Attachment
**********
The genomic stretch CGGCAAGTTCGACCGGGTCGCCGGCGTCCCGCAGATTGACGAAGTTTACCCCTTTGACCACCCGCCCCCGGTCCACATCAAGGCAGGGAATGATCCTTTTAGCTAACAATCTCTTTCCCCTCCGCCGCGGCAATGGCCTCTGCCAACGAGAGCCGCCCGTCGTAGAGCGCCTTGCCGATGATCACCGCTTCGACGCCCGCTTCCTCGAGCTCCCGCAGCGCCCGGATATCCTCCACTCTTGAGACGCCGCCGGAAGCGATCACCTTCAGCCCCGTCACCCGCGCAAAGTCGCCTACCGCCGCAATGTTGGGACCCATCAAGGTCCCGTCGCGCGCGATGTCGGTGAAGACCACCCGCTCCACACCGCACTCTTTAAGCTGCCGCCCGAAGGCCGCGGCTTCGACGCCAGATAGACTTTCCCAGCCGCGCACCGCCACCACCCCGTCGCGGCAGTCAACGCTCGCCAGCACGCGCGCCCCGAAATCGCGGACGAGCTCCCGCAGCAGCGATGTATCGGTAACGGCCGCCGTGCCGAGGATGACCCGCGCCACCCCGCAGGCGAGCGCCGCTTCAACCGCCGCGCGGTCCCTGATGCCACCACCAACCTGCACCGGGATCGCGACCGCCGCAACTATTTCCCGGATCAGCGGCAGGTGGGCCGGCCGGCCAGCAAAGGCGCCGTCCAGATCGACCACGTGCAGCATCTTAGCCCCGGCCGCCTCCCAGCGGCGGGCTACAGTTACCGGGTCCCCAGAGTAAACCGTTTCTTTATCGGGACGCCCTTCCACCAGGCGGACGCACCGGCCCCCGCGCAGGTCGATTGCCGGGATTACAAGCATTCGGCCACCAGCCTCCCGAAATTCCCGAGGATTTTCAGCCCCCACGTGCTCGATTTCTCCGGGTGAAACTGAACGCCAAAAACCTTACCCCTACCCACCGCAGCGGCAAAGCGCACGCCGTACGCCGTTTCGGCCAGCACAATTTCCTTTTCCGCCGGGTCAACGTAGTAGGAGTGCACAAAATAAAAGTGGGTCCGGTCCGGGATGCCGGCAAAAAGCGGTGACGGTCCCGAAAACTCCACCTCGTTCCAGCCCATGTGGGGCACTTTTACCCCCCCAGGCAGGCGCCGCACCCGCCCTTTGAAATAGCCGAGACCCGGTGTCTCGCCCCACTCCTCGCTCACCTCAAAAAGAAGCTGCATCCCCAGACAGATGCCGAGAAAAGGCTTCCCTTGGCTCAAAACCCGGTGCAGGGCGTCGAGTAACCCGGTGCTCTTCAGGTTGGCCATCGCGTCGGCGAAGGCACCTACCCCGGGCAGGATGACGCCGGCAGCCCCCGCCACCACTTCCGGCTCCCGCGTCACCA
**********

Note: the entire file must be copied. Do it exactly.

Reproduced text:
The genomic stretch CGGCAAGTTCGACCGGGTCGCCGGCGTCCCGCAGATTGACGAAGTTTACCCCTTTGACCACCCGCCCCCGGTCCACATCAAGGCAGGGAATGATCCTTTTAGCTAACAATCTCTTTCCCCTCCGCCGCGGCAATGGCCTCTGCCAACGAGAGCCGCCCGTCGTAGAGCGCCTTGCCGATGATCACCGCTTCGACGCCCGCTTCCTCGAGCTCCCGCAGCGCCCGGATATCCTCCACTCTTGAGACGCCGCCGGAAGCGATCACCTTCAGCCCCGTCACCCGCGCAAAGTCGCCTACCGCCGCAATGTTGGGACCCATCAAGGTCCCGTCGCGCGCGATGTCGGTGAAGACCACCCGCTCCACACCGCACTCTTTAAGCTGCCGCCCGAAGGCCGCGGCTTCGACGCCAGATAGACTTTCCCAGCCGCGCACCGCCACCACCCCGTCGCGGCAGTCAACGCTCGCCAGCACGCGCGCCCCGAAATCGCGGACGAGCTCCCGCAGCAGCGATGTATCGGTAACGGCCGCCGTGCCGAGGATGACCCGCGCCACCCCGCAGGCGAGCGCCGCTTCAACCGCCGCGCGGTCCCTGATGCCACCACCAACCTGCACCGGGATCGCGACCGCCGCAACTATTTCCCGGATCAGCGGCAGGTGGGCCGGCCGGCCAGCAAAGGCGCCGTCCAGATCGACCACGTGCAGCATCTTAGCCCCGGCCGCCTCCCAGCGGCGGGCTACAGTTACCGGGTCCCCAGAGTAAACCGTTTCTTTATCGGGACGCCCTTCCACCAGGCGGACGCACCGGCCCCCGCGCAGGTCGATTGCCGGGATTACAAGCATTCGGCCACCAGCCTCCCGAAATTCCCGAGGATTTTCAGCCCCCACGTGCTCGATTTCTCCGGGTGAAACTGAACGCCAAAAACCTTACCCCTACCCACCGCAGCGGCAAAGCGCACGCCGTACGCCGTTTCGGCCAGCACAATTTCCTTTTCCGCCGGGTCAACGTAGTAGGAGTGCACAAAATAAAAGTGGGTCCGGTCCGGGATGCCGGCAAAAAGCGGTGACGGTCCCGAAAACTCCACCTCGTTCCAGCCCATGTGGGGCACTTTTACCCCCCCAGGCAGGCGCCGCACCCGCCCTTTGAAATAGCCGAGACCCGGTGTCTCGCCCCACTCCTCGCTCACCTCAAAAAGAAGCTGCATCCCCAGACAGATGCCGAGAAAAGGCTTCCCTTGGCTCAAAACCCGGTGCAGGGCGTCGAGTAACCCGGTGCTCTTCAGGTTGGCCATCGCGTCGGCGAAGGCACCTACCCCGGGCAGGATGACGCCGGCAGCCCCCGCCACCACTTCCGGCTCCCGCGTCACCA